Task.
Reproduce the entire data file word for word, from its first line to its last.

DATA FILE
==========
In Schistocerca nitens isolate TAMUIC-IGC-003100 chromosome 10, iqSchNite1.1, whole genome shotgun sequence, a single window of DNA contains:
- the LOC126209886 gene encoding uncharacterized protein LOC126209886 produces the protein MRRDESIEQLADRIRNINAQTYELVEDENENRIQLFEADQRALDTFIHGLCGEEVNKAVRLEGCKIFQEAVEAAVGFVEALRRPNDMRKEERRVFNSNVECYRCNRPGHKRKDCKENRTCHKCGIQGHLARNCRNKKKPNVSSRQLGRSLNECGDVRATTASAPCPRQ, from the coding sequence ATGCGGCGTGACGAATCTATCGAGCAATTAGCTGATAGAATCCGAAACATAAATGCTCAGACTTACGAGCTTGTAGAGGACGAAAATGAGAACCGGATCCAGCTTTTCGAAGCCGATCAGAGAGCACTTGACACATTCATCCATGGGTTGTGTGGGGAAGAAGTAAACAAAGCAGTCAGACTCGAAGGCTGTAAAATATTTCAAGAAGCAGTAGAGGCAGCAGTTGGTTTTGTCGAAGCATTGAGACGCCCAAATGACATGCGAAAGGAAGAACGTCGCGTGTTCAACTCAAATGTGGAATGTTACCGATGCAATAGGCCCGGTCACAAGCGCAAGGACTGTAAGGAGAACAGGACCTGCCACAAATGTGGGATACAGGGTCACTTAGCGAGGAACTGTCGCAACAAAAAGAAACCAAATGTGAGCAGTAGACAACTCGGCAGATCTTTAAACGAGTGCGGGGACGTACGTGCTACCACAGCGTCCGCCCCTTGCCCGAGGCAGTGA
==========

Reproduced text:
In Schistocerca nitens isolate TAMUIC-IGC-003100 chromosome 10, iqSchNite1.1, whole genome shotgun sequence, a single window of DNA contains:
- the LOC126209886 gene encoding uncharacterized protein LOC126209886 produces the protein MRRDESIEQLADRIRNINAQTYELVEDENENRIQLFEADQRALDTFIHGLCGEEVNKAVRLEGCKIFQEAVEAAVGFVEALRRPNDMRKEERRVFNSNVECYRCNRPGHKRKDCKENRTCHKCGIQGHLARNCRNKKKPNVSSRQLGRSLNECGDVRATTASAPCPRQ, from the coding sequence ATGCGGCGTGACGAATCTATCGAGCAATTAGCTGATAGAATCCGAAACATAAATGCTCAGACTTACGAGCTTGTAGAGGACGAAAATGAGAACCGGATCCAGCTTTTCGAAGCCGATCAGAGAGCACTTGACACATTCATCCATGGGTTGTGTGGGGAAGAAGTAAACAAAGCAGTCAGACTCGAAGGCTGTAAAATATTTCAAGAAGCAGTAGAGGCAGCAGTTGGTTTTGTCGAAGCATTGAGACGCCCAAATGACATGCGAAAGGAAGAACGTCGCGTGTTCAACTCAAATGTGGAATGTTACCGATGCAATAGGCCCGGTCACAAGCGCAAGGACTGTAAGGAGAACAGGACCTGCCACAAATGTGGGATACAGGGTCACTTAGCGAGGAACTGTCGCAACAAAAAGAAACCAAATGTGAGCAGTAGACAACTCGGCAGATCTTTAAACGAGTGCGGGGACGTACGTGCTACCACAGCGTCCGCCCCTTGCCCGAGGCAGTGA